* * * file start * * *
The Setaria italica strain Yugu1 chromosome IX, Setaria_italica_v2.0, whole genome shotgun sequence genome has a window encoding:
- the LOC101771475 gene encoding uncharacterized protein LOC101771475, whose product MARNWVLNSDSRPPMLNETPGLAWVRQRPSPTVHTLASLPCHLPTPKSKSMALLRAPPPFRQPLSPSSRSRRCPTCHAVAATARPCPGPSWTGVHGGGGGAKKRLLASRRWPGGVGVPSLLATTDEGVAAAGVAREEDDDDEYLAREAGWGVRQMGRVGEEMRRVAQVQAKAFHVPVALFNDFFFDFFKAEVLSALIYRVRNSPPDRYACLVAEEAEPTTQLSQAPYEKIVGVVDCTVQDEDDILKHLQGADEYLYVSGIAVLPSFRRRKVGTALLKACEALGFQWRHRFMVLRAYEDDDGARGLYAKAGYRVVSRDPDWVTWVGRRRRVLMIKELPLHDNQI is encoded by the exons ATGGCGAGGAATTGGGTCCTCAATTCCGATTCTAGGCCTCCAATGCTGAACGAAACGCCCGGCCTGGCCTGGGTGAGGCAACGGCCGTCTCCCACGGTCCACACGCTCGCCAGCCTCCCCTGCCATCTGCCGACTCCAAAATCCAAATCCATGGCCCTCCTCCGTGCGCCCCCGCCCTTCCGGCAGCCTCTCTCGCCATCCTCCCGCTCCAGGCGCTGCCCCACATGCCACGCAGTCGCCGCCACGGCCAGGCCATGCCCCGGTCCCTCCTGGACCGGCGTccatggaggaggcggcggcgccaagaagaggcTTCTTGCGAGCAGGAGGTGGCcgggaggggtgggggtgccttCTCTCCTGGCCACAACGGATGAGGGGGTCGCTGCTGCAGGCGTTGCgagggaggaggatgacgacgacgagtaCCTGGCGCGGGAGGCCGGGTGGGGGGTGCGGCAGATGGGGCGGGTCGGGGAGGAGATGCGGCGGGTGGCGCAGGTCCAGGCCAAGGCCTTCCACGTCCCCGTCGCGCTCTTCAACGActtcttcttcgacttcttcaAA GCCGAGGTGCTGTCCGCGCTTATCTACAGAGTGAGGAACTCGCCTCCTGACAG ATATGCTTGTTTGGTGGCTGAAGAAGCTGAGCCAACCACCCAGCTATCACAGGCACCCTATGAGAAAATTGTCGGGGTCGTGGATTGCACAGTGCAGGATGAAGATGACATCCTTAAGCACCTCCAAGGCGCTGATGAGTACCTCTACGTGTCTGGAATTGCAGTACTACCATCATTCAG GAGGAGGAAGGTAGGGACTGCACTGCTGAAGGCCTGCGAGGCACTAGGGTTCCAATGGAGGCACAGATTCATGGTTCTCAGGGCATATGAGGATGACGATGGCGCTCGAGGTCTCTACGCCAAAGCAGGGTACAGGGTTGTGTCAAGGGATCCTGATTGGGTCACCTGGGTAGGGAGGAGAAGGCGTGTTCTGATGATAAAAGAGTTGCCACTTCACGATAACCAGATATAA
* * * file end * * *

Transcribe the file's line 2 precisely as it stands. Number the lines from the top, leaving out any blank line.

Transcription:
- the LOC101771475 gene encoding uncharacterized protein LOC101771475, whose product MARNWVLNSDSRPPMLNETPGLAWVRQRPSPTVHTLASLPCHLPTPKSKSMALLRAPPPFRQPLSPSSRSRRCPTCHAVAATARPCPGPSWTGVHGGGGGAKKRLLASRRWPGGVGVPSLLATTDEGVAAAGVAREEDDDDEYLAREAGWGVRQMGRVGEEMRRVAQVQAKAFHVPVALFNDFFFDFFKAEVLSALIYRVRNSPPDRYACLVAEEAEPTTQLSQAPYEKIVGVVDCTVQDEDDILKHLQGADEYLYVSGIAVLPSFRRRKVGTALLKACEALGFQWRHRFMVLRAYEDDDGARGLYAKAGYRVVSRDPDWVTWVGRRRRVLMIKELPLHDNQI is encoded by the exons ATGGCGAGGAATTGGGTCCTCAATTCCGATTCTAGGCCTCCAATGCTGAACGAAACGCCCGGCCTGGCCTGGGTGAGGCAACGGCCGTCTCCCACGGTCCACACGCTCGCCAGCCTCCCCTGCCATCTGCCGACTCCAAAATCCAAATCCATGGCCCTCCTCCGTGCGCCCCCGCCCTTCCGGCAGCCTCTCTCGCCATCCTCCCGCTCCAGGCGCTGCCCCACATGCCACGCAGTCGCCGCCACGGCCAGGCCATGCCCCGGTCCCTCCTGGACCGGCGTccatggaggaggcggcggcgccaagaagaggcTTCTTGCGAGCAGGAGGTGGCcgggaggggtgggggtgccttCTCTCCTGGCCACAACGGATGAGGGGGTCGCTGCTGCAGGCGTTGCgagggaggaggatgacgacgacgagtaCCTGGCGCGGGAGGCCGGGTGGGGGGTGCGGCAGATGGGGCGGGTCGGGGAGGAGATGCGGCGGGTGGCGCAGGTCCAGGCCAAGGCCTTCCACGTCCCCGTCGCGCTCTTCAACGActtcttcttcgacttcttcaAA GCCGAGGTGCTGTCCGCGCTTATCTACAGAGTGAGGAACTCGCCTCCTGACAG ATATGCTTGTTTGGTGGCTGAAGAAGCTGAGCCAACCACCCAGCTATCACAGGCACCCTATGAGAAAATTGTCGGGGTCGTGGATTGCACAGTGCAGGATGAAGATGACATCCTTAAGCACCTCCAAGGCGCTGATGAGTACCTCTACGTGTCTGGAATTGCAGTACTACCATCATTCAG GAGGAGGAAGGTAGGGACTGCACTGCTGAAGGCCTGCGAGGCACTAGGGTTCCAATGGAGGCACAGATTCATGGTTCTCAGGGCATATGAGGATGACGATGGCGCTCGAGGTCTCTACGCCAAAGCAGGGTACAGGGTTGTGTCAAGGGATCCTGATTGGGTCACCTGGGTAGGGAGGAGAAGGCGTGTTCTGATGATAAAAGAGTTGCCACTTCACGATAACCAGATATAA